People Who Are Addicted To Music
This week, musicians from Pink Floyd to David Lowery, have shared thoughtful and impassioned arguments taking Pandora to task for paying artists too little and their campaign to pay even lessLowery went so far as to offer payment records that showed his song had received 1 million plays on Pandora, and received a payment of $16.89.
‘Lies’ & ‘Falsehoods’
Yesterday, Pandora founder Tim Westergren fought back calling many of the statements against the company inaccurate:
“The first falsehood being disseminated is that Pandora is seeking to reduce artist royalties by 85%. That is a lie manufactured by the RIAA and promoted by their hired guns to mislead and agitate the artist community.”
As for the numbers provided by Lowery, Westergren wrote:
“There is a tremendous amount of misinformation being spread on this topic as well. First we need to clarify what a “spin” on Pandora means. Each spin on Pandora reaches a single person, compared to a “play” on FM radio that reaches potentially millions of people. In other words, a million spins on Pandora might be equivalent to a single play on a large FM station.”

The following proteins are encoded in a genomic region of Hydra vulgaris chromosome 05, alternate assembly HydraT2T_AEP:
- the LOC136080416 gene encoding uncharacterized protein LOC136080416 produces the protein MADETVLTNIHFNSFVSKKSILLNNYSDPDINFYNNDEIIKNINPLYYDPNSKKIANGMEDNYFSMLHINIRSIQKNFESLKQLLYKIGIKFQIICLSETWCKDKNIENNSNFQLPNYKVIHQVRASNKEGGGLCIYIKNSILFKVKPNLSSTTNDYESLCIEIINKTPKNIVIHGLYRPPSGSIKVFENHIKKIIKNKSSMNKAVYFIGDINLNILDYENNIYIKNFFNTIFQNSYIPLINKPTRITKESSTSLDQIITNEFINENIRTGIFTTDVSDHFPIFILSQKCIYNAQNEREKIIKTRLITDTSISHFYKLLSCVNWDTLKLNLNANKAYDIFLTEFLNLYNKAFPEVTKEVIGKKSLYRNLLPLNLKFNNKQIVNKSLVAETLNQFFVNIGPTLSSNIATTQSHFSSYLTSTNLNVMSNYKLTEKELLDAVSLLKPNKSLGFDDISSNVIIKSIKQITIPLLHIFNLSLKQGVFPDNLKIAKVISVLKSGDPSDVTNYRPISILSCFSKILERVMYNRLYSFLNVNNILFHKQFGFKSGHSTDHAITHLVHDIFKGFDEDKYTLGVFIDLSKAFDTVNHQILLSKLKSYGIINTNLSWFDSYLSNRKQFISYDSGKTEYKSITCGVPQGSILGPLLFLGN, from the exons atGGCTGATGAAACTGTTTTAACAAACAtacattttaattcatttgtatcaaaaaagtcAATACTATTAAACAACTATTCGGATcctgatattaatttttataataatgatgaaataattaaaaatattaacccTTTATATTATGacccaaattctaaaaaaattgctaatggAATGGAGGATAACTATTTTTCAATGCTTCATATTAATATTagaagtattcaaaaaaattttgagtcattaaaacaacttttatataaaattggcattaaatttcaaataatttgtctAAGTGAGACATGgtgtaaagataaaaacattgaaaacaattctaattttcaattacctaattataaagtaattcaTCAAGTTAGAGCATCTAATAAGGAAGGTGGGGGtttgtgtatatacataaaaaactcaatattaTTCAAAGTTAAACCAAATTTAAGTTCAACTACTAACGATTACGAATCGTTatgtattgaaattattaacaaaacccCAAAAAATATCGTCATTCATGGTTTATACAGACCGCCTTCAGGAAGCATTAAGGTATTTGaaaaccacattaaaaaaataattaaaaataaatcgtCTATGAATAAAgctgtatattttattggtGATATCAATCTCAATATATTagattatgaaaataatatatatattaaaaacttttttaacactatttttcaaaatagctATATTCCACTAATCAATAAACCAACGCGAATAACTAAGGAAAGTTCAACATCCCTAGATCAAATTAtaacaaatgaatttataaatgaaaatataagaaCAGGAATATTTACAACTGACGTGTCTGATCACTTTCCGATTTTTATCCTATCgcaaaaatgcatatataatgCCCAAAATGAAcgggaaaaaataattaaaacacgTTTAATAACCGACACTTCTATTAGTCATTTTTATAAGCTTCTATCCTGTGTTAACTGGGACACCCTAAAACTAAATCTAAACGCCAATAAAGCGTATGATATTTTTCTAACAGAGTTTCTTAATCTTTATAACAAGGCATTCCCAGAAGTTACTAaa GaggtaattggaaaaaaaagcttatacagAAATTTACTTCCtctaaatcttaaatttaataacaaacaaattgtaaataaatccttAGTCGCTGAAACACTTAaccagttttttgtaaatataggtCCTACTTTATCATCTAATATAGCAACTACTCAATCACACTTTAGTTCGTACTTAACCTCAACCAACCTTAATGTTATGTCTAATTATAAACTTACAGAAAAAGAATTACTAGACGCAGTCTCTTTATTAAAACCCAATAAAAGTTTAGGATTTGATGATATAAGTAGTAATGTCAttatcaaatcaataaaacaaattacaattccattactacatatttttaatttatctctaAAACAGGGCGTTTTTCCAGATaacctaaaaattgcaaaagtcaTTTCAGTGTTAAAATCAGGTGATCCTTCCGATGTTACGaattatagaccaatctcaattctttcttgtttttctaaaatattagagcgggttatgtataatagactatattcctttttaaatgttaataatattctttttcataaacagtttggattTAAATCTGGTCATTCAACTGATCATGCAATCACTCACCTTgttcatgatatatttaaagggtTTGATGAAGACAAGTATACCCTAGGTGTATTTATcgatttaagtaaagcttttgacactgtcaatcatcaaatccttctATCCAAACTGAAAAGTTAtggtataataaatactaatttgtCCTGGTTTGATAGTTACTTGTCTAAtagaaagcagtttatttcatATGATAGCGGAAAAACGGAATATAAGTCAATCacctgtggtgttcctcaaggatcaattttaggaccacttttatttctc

For backup, Westergren pointed to calculations done by blogger Michael Degusta. He concluded, as the chart below shows, that Pandora paid over $1,300 for 1 Million plays, not $16.89.
“Whatever one thinks of the fairness of those numbers, they’re all clearly far larger than $16.89,” concluded Degusta.
Is Pandora underpaying artists?
Lowery’s royalty statements are indisputable. Yet, Degusta’s calculations matched standard industry practice and were confirmed by Westergren.
The fairness of Pandora’s payment structure is part of a much larger issue: As music transitions from ownership to streaming, should the money earned by creators shift, as well? Or has the new paradigm inexorably changed the equation?
MORE: I Made More From Selling A T-Shirt Than From 1 Million Plays On Pandora